US Envoy: Washington Open to Diplomacy with North Korea

Posted February 1st, 2012 at 2:20 am (UTC-5)
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A senior U.S. diplomat says Washington is open to diplomacy with North Korea over its disputed nuclear program, but that Pyongyang must first follow through on its previous nuclear commitments and improve relations with South Korea.

“We agreed that a path is open to North Korea towards the resumption of talks and improved relations with the United States and the Republic of Korea through dialogue. We also underscored again, very clearly, that the road to these improved relations runs through Seoul for North Korea.”

Assistant Secretary of State Kurt Campbell made his comments Wednesday after holding talks in Seoul with South Korea's nuclear envoy Lim Sung-Nam.

Campbell said the U.S. is waiting to see whether North Korea's new leader Kim Jong Un is prepared to take the “necessary steps” before long-stalled six-nation nuclear disarmament talks can resume.

The U.S. and South Korea have insisted Pyongyang abandon its uranium enrichment plant as a precondition to the talks.

South Korean Prime Minister Kim Hwang-sik said Wednesday the six-party talks could resume if North Korea “shows sincerity.”

Since the unexpected death of former leader Kim Jong Il in December, his son and successor Kim Jong Un has given no sign that he will make concessions to improve relations with the rest of the world.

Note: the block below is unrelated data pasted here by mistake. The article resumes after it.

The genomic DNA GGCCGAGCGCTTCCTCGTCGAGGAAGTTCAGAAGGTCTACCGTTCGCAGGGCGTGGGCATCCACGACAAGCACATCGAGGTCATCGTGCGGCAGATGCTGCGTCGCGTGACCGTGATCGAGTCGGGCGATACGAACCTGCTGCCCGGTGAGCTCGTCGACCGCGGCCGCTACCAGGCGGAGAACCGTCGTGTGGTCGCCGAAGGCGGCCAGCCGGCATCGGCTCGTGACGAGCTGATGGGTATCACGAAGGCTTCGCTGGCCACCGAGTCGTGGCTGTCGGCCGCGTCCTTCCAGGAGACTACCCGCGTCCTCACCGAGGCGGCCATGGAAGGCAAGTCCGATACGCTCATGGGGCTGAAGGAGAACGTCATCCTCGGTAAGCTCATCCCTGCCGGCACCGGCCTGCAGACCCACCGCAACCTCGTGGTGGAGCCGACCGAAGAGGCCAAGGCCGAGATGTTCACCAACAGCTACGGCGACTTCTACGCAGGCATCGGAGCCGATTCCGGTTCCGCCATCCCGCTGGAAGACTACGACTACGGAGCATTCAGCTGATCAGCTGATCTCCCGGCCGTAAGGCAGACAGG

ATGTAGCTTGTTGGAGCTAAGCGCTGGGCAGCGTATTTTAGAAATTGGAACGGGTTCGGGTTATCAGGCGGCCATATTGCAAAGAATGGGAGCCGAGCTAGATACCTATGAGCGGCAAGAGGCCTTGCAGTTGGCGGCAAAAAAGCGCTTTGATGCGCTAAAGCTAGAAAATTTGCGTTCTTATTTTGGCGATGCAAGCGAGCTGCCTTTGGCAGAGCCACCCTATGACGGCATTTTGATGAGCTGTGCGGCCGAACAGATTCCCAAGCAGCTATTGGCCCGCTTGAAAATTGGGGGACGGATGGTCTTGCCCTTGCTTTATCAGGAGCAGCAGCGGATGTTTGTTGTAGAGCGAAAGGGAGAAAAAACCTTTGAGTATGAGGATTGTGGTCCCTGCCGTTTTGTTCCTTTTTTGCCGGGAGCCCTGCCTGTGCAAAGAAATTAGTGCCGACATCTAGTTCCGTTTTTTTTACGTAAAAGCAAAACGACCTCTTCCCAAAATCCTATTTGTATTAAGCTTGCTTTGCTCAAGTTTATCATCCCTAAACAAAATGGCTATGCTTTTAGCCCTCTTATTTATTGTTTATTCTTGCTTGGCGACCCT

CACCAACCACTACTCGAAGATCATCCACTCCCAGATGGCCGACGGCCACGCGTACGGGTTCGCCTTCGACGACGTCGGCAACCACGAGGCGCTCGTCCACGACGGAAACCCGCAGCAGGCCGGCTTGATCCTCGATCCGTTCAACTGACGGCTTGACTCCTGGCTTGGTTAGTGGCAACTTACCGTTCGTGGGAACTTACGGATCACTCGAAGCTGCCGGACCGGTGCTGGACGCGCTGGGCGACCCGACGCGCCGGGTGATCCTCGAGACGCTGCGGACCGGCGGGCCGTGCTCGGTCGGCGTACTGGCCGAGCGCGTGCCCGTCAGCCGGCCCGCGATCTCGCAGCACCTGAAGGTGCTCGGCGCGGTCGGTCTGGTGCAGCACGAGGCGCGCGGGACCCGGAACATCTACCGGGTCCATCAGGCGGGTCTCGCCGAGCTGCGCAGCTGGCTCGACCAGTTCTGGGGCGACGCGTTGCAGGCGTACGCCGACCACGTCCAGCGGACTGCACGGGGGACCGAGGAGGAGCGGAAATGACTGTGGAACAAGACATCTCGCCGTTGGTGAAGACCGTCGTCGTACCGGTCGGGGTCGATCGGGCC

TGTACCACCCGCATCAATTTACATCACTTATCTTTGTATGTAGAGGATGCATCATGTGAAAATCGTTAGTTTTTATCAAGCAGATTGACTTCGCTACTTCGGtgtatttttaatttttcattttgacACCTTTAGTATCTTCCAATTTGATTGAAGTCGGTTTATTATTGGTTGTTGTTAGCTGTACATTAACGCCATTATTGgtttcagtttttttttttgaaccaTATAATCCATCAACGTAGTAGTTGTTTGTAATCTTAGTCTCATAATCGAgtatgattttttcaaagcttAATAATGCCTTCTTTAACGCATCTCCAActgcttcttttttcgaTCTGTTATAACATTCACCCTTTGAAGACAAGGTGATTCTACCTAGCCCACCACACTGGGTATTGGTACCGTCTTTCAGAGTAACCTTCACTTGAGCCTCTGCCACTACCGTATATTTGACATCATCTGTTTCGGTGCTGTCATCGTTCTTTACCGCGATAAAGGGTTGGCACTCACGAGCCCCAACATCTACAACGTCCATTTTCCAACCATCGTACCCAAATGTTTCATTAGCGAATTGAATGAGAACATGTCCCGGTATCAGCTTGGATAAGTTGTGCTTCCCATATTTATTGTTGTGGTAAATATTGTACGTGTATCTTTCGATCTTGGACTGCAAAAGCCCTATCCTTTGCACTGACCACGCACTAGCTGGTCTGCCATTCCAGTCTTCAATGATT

But Pyongyang has in recent weeks hinted that it is open to suspending its uranium enrichment program if it can get desperately needed food aid from the United States.

However, some of that food aid appears to now be coming from China – North Korea's biggest ally. Recent reports indicate Beijing has pledged to give North Korea 500,000 tons of food aid and 250,000 tons of crude oil, as a show of support to Kim Jong Un.

When asked about the Chinese aid, Campbell said he believes China has “taken steps to underscore their commitment to the transition in power in North Korea.” But he called on Beijing to be more transparent in sharing its goals for North Korea.

“Frankly, it's an evolving situation, we're watching it closely, and we want to continue a close dialogue with China. We want them to share with us more of their perspectives and their plans.”

North Korea has suffered from chronic food shortages since a famine in the 1990s that is believed to have killed hundreds of thousands of people. The United Nations and other international relief agencies say North Korea needs help feeding millions of its people.